28 Nov Things That Matter: Panic
When is a good time to panic?
Today I had a couple moments where panic manifested itself, in short order.
The first moment, was hearing of an ‘active shooter’ at The Ohio State University. I don’t think I’ve ever been in a 20 mile radius of anything like this, have you? (And this was my thought when we were first hearing the news).
Sure, we’ve heard about incidents in various other states– and have prayed for those families, or changed our Facebook profile pictures. But never has an incident like this been so close to “home.” The Ohio State. That’s our “home-base.” Right?
Elizabeth and I were driving down Riverside with the news up high, wide-eyed, and full of disbelief and worry.
And not for immediate danger of ourselves, but worried for the future of our world– and the world we’re creating for our children. It’s always about building a future for the younger generations.
Because, it’s true, we have a moral obligation to those generations.
I thought of my brother-in-law (a resident at the OSU Medical Hospital) and my 2-year-old niece in “lock down” at the OSU daycare. I thought of my sister—who was frantic about her loved ones. And of course, I thought of my children and husband. That’s the thing. In situations like this, we think of the people in our lives that could be affected. Then, we turn inward and think, “what if it happened to me?” It’s this kindness and thoughtfulness that enables us to care about others, put ourselves in their shoes, and come together as a community.
Now, getting up-to-date informed news–it doesn’t seem as threatening. It’s still a big deal and worrisome, but overall, my initial panic was maybe not as critical. As, there was no shooter.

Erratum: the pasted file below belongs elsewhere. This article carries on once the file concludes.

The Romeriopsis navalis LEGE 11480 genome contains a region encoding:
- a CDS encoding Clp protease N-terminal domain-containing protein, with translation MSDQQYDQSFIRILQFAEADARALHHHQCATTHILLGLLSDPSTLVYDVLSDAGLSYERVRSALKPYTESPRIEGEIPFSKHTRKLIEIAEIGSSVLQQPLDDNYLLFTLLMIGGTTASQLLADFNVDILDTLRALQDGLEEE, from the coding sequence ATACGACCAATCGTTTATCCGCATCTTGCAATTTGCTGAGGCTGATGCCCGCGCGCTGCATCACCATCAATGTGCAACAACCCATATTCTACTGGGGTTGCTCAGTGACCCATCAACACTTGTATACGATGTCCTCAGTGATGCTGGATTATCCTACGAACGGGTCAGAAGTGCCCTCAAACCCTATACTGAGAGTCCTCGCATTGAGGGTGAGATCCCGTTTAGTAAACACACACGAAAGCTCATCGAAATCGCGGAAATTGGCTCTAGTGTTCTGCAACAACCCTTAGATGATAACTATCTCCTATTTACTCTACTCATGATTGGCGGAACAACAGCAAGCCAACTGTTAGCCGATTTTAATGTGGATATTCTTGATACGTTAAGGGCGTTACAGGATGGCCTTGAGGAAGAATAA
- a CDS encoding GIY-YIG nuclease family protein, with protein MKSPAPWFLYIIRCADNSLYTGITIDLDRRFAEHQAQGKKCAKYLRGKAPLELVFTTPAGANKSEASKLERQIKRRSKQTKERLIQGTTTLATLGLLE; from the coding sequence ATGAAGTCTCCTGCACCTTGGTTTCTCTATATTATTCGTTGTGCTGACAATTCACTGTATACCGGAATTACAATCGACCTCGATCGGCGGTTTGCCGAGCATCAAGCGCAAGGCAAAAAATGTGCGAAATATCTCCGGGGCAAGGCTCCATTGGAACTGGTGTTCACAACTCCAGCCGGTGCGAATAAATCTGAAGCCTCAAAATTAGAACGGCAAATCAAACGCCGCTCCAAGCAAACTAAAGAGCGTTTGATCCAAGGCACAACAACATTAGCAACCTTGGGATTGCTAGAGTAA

I guess that’s the thing about panic. It can really manifest in short order.
My other panic infested moment, was three hours ago, when my 2-year-old was choking on a bite of a ham & cheese sandwich. Her face was turning red. She couldn’t breathe. And, I started having a panic attack.
In these situations I feel like acting fast and remaining calm is critical. I was not calm. But, nonetheless, I started firmly hitting her back between her shoulder blades—attempting to dislodge the food.
After a couple of tries, her face started to turn blue. I started screaming. I was so scared and in a panic. I was going to have to call 911.
In a last attempt I pushed on her abdomen—(and not like they do in the movies where they calmly stand behind someone to do the Heimlich Maneuver). But, my make-shift way worked. Thank the lord a chuck of ham came out of her mouth. And she started breathing again. I was barely able to stand from shaking, and little Cora went bobbling around on her merry way.
Sometimes panic can cause us to make reckless decisions. Other times, it can bring people together, and allow us to be genuinely thoughtful. Today, I’m thankful my daughter is alive. That I am alive. That my family is well. And, to constantly be even more grateful for the presence and duties of those who serve our community.